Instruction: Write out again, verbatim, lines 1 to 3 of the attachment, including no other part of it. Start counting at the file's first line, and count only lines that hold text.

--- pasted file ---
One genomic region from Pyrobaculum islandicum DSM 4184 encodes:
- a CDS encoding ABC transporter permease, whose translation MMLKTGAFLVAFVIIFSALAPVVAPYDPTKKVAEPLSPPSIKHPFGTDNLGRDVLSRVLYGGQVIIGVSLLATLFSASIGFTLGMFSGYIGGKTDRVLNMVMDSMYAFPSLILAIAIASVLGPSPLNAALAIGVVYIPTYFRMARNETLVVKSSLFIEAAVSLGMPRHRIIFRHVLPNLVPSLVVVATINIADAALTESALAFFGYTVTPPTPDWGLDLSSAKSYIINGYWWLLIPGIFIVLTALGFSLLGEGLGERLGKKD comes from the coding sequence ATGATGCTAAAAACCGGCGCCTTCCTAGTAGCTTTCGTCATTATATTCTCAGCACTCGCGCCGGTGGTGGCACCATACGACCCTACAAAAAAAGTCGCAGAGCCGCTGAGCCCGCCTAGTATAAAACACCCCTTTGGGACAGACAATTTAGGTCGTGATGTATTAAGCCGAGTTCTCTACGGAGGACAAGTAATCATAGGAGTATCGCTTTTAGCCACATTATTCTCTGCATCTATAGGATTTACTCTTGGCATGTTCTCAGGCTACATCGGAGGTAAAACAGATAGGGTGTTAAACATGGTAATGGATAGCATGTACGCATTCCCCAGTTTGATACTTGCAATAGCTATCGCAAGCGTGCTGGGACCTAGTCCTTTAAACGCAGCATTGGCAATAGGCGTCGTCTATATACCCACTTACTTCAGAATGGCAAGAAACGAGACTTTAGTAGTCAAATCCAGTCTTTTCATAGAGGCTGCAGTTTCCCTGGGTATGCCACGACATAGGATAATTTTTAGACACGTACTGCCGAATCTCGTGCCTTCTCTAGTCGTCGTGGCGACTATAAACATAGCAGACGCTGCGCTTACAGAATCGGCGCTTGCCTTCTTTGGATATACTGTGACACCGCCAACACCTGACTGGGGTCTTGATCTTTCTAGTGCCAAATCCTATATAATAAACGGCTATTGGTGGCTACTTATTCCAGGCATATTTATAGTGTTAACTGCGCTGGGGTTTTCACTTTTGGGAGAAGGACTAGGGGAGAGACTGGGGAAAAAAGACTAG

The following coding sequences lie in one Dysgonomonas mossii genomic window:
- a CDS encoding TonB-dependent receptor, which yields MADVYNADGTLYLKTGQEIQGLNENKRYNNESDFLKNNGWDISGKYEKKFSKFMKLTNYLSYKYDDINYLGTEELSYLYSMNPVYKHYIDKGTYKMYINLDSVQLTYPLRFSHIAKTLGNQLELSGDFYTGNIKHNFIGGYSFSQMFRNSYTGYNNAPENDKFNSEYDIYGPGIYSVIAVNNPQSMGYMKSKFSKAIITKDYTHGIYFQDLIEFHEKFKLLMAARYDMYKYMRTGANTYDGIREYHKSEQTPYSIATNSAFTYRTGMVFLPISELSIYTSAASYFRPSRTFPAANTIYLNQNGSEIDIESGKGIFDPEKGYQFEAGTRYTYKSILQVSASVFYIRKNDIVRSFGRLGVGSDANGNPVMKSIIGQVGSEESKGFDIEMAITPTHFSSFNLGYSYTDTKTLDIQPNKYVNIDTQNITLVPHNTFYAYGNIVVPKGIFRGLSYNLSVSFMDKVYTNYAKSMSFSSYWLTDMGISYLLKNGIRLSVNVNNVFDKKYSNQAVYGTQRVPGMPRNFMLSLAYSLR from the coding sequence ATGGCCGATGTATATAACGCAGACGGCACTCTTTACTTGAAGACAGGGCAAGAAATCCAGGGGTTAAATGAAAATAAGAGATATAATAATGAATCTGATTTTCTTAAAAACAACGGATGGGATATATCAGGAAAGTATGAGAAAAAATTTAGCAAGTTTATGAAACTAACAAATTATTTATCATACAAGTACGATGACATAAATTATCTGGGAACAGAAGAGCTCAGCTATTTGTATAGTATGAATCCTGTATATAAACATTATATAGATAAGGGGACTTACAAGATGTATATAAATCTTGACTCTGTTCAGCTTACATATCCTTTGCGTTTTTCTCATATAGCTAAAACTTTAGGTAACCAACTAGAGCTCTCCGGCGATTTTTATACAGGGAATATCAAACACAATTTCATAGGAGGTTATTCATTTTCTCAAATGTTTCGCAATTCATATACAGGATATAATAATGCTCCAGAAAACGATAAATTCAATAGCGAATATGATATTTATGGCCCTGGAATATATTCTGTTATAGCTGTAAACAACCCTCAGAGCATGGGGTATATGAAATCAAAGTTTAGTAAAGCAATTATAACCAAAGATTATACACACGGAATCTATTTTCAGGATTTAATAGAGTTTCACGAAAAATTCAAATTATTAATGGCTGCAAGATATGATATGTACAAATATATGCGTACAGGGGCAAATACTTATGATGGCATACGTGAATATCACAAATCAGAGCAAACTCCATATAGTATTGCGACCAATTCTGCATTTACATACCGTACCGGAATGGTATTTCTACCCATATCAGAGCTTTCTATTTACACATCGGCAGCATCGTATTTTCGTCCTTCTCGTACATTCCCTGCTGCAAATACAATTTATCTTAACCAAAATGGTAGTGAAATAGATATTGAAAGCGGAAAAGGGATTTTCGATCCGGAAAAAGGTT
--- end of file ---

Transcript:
One genomic region from Pyrobaculum islandicum DSM 4184 encodes:
- a CDS encoding ABC transporter permease, whose translation MMLKTGAFLVAFVIIFSALAPVVAPYDPTKKVAEPLSPPSIKHPFGTDNLGRDVLSRVLYGGQVIIGVSLLATLFSASIGFTLGMFSGYIGGKTDRVLNMVMDSMYAFPSLILAIAIASVLGPSPLNAALAIGVVYIPTYFRMARNETLVVKSSLFIEAAVSLGMPRHRIIFRHVLPNLVPSLVVVATINIADAALTESALAFFGYTVTPPTPDWGLDLSSAKSYIINGYWWLLIPGIFIVLTALGFSLLGEGLGERLGKKD comes from the coding sequence ATGATGCTAAAAACCGGCGCCTTCCTAGTAGCTTTCGTCATTATATTCTCAGCACTCGCGCCGGTGGTGGCACCATACGACCCTACAAAAAAAGTCGCAGAGCCGCTGAGCCCGCCTAGTATAAAACACCCCTTTGGGACAGACAATTTAGGTCGTGATGTATTAAGCCGAGTTCTCTACGGAGGACAAGTAATCATAGGAGTATCGCTTTTAGCCACATTATTCTCTGCATCTATAGGATTTACTCTTGGCATGTTCTCAGGCTACATCGGAGGTAAAACAGATAGGGTGTTAAACATGGTAATGGATAGCATGTACGCATTCCCCAGTTTGATACTTGCAATAGCTATCGCAAGCGTGCTGGGACCTAGTCCTTTAAACGCAGCATTGGCAATAGGCGTCGTCTATATACCCACTTACTTCAGAATGGCAAGAAACGAGACTTTAGTAGTCAAATCCAGTCTTTTCATAGAGGCTGCAGTTTCCCTGGGTATGCCACGACATAGGATAATTTTTAGACACGTACTGCCGAATCTCGTGCCTTCTCTAGTCGTCGTGGCGACTATAAACATAGCAGACGCTGCGCTTACAGAATCGGCGCTTGCCTTCTTTGGATATACTGTGACACCGCCAACACCTGACTGGGGTCTTGATCTTTCTAGTGCCAAATCCTATATAATAAACGGCTATTGGTGGCTACTTATTCCAGGCATATTTATAGTGTTAACTGCGCTGGGGTTTTCACTTTTGGGAGAAGGACTAGGGGAGAGACTGGGGAAAAAAGACTAG

The following coding sequences lie in one Dysgonomonas mossii genomic window: